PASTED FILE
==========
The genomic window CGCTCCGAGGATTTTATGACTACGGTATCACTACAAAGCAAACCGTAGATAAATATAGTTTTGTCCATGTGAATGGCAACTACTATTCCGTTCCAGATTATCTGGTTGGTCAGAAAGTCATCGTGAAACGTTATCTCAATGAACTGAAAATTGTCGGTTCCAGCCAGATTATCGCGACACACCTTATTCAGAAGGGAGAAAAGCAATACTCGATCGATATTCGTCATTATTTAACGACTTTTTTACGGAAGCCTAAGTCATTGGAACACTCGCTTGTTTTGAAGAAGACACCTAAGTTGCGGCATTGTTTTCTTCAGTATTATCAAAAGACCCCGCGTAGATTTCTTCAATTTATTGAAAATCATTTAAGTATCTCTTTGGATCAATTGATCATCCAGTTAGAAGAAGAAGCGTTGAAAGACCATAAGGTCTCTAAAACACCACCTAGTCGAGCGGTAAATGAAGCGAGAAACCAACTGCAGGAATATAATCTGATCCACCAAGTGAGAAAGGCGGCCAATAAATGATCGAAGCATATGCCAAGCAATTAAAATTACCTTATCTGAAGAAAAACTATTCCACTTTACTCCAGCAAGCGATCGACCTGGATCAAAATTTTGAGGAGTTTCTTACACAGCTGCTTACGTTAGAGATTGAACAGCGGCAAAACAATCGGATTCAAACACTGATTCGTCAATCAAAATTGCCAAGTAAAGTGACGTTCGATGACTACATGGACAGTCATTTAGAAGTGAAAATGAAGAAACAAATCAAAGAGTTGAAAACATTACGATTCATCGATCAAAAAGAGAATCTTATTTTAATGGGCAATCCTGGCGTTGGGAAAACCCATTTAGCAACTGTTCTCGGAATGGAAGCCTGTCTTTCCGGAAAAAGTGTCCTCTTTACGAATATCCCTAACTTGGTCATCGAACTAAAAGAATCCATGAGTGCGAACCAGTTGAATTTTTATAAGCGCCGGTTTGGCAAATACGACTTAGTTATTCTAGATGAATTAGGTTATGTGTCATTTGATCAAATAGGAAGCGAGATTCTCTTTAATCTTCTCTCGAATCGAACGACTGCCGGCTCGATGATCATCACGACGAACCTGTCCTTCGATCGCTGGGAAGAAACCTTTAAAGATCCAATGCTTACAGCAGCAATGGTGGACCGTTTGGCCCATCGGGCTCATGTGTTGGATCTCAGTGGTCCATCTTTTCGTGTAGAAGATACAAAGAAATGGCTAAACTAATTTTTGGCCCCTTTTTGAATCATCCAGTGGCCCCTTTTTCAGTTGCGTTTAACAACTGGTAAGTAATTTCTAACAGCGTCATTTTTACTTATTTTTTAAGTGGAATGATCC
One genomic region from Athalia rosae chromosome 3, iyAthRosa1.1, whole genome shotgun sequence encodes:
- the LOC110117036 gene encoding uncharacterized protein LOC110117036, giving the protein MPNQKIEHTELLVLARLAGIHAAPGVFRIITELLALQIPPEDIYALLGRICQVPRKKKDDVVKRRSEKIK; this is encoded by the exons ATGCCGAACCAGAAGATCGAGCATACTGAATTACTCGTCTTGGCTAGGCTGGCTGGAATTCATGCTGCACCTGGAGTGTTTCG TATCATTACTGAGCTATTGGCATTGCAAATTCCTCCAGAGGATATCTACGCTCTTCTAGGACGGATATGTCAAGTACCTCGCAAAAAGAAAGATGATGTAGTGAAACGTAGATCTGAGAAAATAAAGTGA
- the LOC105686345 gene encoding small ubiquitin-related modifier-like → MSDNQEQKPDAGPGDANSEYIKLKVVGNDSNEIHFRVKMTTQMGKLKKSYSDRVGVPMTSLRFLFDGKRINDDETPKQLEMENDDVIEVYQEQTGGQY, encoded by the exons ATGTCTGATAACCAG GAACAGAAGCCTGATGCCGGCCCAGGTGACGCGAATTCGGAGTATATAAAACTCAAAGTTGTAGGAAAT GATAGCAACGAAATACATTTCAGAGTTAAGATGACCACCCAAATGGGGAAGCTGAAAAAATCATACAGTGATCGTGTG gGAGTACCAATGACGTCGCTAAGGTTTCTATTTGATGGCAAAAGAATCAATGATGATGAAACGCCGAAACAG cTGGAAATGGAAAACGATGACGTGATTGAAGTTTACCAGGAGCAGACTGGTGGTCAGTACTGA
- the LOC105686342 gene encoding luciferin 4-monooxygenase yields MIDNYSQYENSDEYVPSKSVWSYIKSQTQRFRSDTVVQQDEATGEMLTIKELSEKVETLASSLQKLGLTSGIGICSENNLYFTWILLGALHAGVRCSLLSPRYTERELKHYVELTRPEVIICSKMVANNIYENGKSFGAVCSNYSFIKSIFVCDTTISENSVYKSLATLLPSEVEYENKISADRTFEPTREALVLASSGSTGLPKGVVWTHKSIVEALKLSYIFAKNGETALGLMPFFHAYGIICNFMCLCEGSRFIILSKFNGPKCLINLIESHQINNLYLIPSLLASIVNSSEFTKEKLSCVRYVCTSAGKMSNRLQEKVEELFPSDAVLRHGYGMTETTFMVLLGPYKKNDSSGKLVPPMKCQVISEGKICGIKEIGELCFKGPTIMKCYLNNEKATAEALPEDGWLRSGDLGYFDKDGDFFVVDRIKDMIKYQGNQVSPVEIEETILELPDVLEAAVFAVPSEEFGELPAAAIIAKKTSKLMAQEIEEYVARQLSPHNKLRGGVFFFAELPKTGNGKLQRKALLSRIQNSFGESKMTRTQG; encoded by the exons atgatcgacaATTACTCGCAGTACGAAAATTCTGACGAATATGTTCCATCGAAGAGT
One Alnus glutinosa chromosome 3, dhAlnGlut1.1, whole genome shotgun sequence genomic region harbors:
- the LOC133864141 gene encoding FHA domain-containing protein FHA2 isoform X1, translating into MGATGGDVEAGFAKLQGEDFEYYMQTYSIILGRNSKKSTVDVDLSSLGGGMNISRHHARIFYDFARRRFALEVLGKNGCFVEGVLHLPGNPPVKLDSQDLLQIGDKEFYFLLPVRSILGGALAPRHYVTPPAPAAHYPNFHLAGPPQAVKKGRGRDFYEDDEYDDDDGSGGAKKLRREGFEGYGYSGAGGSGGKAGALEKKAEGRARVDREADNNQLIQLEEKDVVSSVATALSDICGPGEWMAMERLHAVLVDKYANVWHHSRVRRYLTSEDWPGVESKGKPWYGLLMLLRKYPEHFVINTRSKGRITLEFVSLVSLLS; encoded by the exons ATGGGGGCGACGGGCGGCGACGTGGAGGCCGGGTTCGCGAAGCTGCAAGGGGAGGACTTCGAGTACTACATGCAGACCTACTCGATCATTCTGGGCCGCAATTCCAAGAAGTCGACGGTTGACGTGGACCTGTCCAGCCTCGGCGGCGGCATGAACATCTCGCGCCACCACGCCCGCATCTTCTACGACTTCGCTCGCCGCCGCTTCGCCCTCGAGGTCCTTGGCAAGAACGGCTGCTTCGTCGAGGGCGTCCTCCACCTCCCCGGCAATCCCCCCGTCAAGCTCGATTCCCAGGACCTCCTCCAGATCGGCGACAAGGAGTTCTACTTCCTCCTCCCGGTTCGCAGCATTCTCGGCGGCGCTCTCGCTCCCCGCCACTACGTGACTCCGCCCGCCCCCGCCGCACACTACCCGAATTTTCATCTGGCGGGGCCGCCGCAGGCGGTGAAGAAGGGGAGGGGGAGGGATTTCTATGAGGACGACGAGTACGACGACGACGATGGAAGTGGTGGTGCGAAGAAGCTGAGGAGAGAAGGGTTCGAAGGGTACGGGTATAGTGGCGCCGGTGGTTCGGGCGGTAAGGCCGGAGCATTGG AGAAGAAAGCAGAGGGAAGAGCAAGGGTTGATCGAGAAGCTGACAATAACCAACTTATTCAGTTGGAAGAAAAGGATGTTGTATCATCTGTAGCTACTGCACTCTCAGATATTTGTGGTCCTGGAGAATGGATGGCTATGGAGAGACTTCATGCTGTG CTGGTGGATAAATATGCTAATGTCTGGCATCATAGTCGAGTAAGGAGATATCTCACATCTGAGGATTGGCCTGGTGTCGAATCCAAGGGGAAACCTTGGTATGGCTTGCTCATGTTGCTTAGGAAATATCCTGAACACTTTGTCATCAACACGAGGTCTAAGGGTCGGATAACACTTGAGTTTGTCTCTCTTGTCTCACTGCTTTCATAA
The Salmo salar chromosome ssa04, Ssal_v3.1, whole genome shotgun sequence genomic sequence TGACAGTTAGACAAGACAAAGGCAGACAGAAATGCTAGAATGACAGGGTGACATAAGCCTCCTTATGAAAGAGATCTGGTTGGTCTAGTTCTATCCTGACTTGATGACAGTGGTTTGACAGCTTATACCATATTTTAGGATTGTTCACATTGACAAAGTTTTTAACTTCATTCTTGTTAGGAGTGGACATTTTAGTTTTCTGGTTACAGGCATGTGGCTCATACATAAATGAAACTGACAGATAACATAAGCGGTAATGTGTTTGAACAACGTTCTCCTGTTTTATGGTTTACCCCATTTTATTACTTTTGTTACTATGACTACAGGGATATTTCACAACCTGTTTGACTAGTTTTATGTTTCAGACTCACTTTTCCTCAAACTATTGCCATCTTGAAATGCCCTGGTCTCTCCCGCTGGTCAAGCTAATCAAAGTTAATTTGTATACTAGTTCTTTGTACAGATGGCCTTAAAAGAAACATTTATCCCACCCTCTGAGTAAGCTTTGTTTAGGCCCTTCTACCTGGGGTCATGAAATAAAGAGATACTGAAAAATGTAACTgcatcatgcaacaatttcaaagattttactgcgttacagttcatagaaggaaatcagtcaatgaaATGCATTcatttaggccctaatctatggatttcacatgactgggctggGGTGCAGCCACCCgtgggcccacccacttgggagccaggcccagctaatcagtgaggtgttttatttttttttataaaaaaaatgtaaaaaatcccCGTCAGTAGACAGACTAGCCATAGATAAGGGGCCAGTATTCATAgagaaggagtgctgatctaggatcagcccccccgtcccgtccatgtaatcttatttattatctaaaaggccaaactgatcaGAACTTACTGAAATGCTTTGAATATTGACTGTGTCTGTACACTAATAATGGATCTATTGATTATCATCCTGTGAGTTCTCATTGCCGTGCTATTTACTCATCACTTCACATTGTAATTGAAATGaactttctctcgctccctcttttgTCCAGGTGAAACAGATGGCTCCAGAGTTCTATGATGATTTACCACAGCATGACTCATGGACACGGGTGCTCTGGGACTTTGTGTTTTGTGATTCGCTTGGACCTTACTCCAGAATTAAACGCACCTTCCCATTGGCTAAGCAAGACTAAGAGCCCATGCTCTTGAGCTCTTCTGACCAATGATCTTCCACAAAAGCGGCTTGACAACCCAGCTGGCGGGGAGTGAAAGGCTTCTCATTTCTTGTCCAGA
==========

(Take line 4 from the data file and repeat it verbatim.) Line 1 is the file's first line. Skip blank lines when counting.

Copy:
- the LOC105686345 gene encoding small ubiquitin-related modifier-like → MSDNQEQKPDAGPGDANSEYIKLKVVGNDSNEIHFRVKMTTQMGKLKKSYSDRVGVPMTSLRFLFDGKRINDDETPKQLEMENDDVIEVYQEQTGGQY, encoded by the exons ATGTCTGATAACCAG GAACAGAAGCCTGATGCCGGCCCAGGTGACGCGAATTCGGAGTATATAAAACTCAAAGTTGTAGGAAAT GATAGCAACGAAATACATTTCAGAGTTAAGATGACCACCCAAATGGGGAAGCTGAAAAAATCATACAGTGATCGTGTG gGAGTACCAATGACGTCGCTAAGGTTTCTATTTGATGGCAAAAGAATCAATGATGATGAAACGCCGAAACAG cTGGAAATGGAAAACGATGACGTGATTGAAGTTTACCAGGAGCAGACTGGTGGTCAGTACTGA